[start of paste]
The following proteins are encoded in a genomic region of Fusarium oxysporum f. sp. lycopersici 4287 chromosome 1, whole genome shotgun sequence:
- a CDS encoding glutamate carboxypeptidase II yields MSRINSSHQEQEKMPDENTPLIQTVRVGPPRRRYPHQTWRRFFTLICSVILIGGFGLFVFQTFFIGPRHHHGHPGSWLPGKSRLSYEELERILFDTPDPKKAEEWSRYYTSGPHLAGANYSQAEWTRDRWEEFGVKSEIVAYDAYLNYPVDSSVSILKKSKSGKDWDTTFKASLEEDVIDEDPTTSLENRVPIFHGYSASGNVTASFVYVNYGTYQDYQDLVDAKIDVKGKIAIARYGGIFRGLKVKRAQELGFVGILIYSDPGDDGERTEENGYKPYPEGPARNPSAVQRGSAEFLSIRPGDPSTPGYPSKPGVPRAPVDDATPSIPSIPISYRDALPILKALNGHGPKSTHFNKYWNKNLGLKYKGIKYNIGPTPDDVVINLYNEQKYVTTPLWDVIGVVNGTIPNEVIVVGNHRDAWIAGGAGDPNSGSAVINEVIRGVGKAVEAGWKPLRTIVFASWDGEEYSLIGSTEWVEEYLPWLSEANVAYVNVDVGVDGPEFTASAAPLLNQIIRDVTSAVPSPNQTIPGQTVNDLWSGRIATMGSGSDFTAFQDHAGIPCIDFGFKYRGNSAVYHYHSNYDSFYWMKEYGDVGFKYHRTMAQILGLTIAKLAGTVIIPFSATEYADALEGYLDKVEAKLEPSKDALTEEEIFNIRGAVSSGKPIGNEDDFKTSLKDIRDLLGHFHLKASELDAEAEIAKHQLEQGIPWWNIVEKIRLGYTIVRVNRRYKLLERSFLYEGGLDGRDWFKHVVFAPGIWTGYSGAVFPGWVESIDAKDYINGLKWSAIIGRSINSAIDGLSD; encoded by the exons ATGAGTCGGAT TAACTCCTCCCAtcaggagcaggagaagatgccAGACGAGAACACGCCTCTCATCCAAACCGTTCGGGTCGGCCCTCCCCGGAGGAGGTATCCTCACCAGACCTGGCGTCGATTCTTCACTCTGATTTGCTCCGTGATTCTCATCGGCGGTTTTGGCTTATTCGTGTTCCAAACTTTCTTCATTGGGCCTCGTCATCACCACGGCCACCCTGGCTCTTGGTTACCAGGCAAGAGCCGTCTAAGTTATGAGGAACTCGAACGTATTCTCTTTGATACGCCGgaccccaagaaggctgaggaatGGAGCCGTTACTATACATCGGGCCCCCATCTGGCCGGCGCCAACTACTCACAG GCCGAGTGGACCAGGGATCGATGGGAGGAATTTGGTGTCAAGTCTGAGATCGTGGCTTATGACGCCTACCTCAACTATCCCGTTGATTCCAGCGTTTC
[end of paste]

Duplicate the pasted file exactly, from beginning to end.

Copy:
The following proteins are encoded in a genomic region of Fusarium oxysporum f. sp. lycopersici 4287 chromosome 1, whole genome shotgun sequence:
- a CDS encoding glutamate carboxypeptidase II yields MSRINSSHQEQEKMPDENTPLIQTVRVGPPRRRYPHQTWRRFFTLICSVILIGGFGLFVFQTFFIGPRHHHGHPGSWLPGKSRLSYEELERILFDTPDPKKAEEWSRYYTSGPHLAGANYSQAEWTRDRWEEFGVKSEIVAYDAYLNYPVDSSVSILKKSKSGKDWDTTFKASLEEDVIDEDPTTSLENRVPIFHGYSASGNVTASFVYVNYGTYQDYQDLVDAKIDVKGKIAIARYGGIFRGLKVKRAQELGFVGILIYSDPGDDGERTEENGYKPYPEGPARNPSAVQRGSAEFLSIRPGDPSTPGYPSKPGVPRAPVDDATPSIPSIPISYRDALPILKALNGHGPKSTHFNKYWNKNLGLKYKGIKYNIGPTPDDVVINLYNEQKYVTTPLWDVIGVVNGTIPNEVIVVGNHRDAWIAGGAGDPNSGSAVINEVIRGVGKAVEAGWKPLRTIVFASWDGEEYSLIGSTEWVEEYLPWLSEANVAYVNVDVGVDGPEFTASAAPLLNQIIRDVTSAVPSPNQTIPGQTVNDLWSGRIATMGSGSDFTAFQDHAGIPCIDFGFKYRGNSAVYHYHSNYDSFYWMKEYGDVGFKYHRTMAQILGLTIAKLAGTVIIPFSATEYADALEGYLDKVEAKLEPSKDALTEEEIFNIRGAVSSGKPIGNEDDFKTSLKDIRDLLGHFHLKASELDAEAEIAKHQLEQGIPWWNIVEKIRLGYTIVRVNRRYKLLERSFLYEGGLDGRDWFKHVVFAPGIWTGYSGAVFPGWVESIDAKDYINGLKWSAIIGRSINSAIDGLSD; encoded by the exons ATGAGTCGGAT TAACTCCTCCCAtcaggagcaggagaagatgccAGACGAGAACACGCCTCTCATCCAAACCGTTCGGGTCGGCCCTCCCCGGAGGAGGTATCCTCACCAGACCTGGCGTCGATTCTTCACTCTGATTTGCTCCGTGATTCTCATCGGCGGTTTTGGCTTATTCGTGTTCCAAACTTTCTTCATTGGGCCTCGTCATCACCACGGCCACCCTGGCTCTTGGTTACCAGGCAAGAGCCGTCTAAGTTATGAGGAACTCGAACGTATTCTCTTTGATACGCCGgaccccaagaaggctgaggaatGGAGCCGTTACTATACATCGGGCCCCCATCTGGCCGGCGCCAACTACTCACAG GCCGAGTGGACCAGGGATCGATGGGAGGAATTTGGTGTCAAGTCTGAGATCGTGGCTTATGACGCCTACCTCAACTATCCCGTTGATTCCAGCGTTTC